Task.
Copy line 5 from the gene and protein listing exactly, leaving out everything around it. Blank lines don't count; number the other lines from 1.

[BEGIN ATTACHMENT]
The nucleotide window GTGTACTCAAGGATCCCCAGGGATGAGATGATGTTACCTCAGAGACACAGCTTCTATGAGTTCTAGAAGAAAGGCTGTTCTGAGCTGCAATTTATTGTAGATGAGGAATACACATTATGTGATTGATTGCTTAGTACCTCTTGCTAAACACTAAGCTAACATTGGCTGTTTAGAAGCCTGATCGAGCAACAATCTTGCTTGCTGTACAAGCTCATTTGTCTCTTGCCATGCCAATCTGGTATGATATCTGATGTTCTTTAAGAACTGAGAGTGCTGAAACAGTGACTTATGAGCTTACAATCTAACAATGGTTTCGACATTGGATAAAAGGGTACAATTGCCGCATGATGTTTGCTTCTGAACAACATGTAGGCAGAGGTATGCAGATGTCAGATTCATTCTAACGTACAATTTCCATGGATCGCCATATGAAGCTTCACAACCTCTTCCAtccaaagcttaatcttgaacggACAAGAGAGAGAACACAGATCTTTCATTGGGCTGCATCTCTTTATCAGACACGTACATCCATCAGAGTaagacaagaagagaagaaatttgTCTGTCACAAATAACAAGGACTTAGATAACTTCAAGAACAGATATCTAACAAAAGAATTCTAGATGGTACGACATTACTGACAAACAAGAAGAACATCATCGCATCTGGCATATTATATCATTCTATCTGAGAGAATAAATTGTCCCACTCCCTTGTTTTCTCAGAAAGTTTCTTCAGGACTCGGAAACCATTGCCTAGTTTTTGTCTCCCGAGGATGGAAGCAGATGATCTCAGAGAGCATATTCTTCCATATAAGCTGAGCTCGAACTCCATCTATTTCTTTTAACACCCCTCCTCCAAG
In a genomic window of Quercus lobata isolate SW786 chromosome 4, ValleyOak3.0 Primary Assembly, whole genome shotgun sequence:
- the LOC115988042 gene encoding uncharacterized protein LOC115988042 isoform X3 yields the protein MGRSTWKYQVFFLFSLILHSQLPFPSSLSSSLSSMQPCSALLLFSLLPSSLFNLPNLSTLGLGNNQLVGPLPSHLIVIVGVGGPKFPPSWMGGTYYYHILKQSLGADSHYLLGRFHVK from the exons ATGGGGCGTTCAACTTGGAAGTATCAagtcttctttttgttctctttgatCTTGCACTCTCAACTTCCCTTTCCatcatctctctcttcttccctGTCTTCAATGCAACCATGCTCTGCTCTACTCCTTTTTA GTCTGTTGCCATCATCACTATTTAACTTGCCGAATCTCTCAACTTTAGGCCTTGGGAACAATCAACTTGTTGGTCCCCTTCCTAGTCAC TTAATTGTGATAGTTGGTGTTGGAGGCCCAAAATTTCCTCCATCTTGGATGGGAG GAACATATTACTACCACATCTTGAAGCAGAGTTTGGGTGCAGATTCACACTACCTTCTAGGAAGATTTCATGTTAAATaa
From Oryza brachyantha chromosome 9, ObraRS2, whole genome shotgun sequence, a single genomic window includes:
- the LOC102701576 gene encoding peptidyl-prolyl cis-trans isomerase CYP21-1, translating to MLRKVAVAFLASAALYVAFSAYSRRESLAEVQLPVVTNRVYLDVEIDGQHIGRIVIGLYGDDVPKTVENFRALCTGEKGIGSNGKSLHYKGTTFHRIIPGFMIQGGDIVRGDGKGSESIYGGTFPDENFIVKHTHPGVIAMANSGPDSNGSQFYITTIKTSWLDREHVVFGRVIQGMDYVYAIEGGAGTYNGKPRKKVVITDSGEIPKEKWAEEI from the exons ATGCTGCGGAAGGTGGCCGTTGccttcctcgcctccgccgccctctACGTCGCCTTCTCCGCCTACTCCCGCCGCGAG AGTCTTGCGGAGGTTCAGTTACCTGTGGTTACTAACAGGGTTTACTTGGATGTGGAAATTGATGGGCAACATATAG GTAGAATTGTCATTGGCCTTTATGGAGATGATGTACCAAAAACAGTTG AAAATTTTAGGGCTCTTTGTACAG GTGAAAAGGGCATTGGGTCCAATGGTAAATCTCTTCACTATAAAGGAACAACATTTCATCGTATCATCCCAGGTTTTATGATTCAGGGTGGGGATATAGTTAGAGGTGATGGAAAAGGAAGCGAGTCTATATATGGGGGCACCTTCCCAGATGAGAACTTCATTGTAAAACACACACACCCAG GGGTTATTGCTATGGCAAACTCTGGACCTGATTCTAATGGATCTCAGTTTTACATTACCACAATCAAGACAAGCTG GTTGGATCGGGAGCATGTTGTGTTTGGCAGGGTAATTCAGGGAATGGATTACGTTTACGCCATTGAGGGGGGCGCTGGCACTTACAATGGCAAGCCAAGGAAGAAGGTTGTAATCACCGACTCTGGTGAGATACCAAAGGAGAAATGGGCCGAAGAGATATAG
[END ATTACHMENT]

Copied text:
- the LOC102701576 gene encoding peptidyl-prolyl cis-trans isomerase CYP21-1, translating to MLRKVAVAFLASAALYVAFSAYSRRESLAEVQLPVVTNRVYLDVEIDGQHIGRIVIGLYGDDVPKTVENFRALCTGEKGIGSNGKSLHYKGTTFHRIIPGFMIQGGDIVRGDGKGSESIYGGTFPDENFIVKHTHPGVIAMANSGPDSNGSQFYITTIKTSWLDREHVVFGRVIQGMDYVYAIEGGAGTYNGKPRKKVVITDSGEIPKEKWAEEI from the exons ATGCTGCGGAAGGTGGCCGTTGccttcctcgcctccgccgccctctACGTCGCCTTCTCCGCCTACTCCCGCCGCGAG AGTCTTGCGGAGGTTCAGTTACCTGTGGTTACTAACAGGGTTTACTTGGATGTGGAAATTGATGGGCAACATATAG GTAGAATTGTCATTGGCCTTTATGGAGATGATGTACCAAAAACAGTTG AAAATTTTAGGGCTCTTTGTACAG GTGAAAAGGGCATTGGGTCCAATGGTAAATCTCTTCACTATAAAGGAACAACATTTCATCGTATCATCCCAGGTTTTATGATTCAGGGTGGGGATATAGTTAGAGGTGATGGAAAAGGAAGCGAGTCTATATATGGGGGCACCTTCCCAGATGAGAACTTCATTGTAAAACACACACACCCAG GGGTTATTGCTATGGCAAACTCTGGACCTGATTCTAATGGATCTCAGTTTTACATTACCACAATCAAGACAAGCTG GTTGGATCGGGAGCATGTTGTGTTTGGCAGGGTAATTCAGGGAATGGATTACGTTTACGCCATTGAGGGGGGCGCTGGCACTTACAATGGCAAGCCAAGGAAGAAGGTTGTAATCACCGACTCTGGTGAGATACCAAAGGAGAAATGGGCCGAAGAGATATAG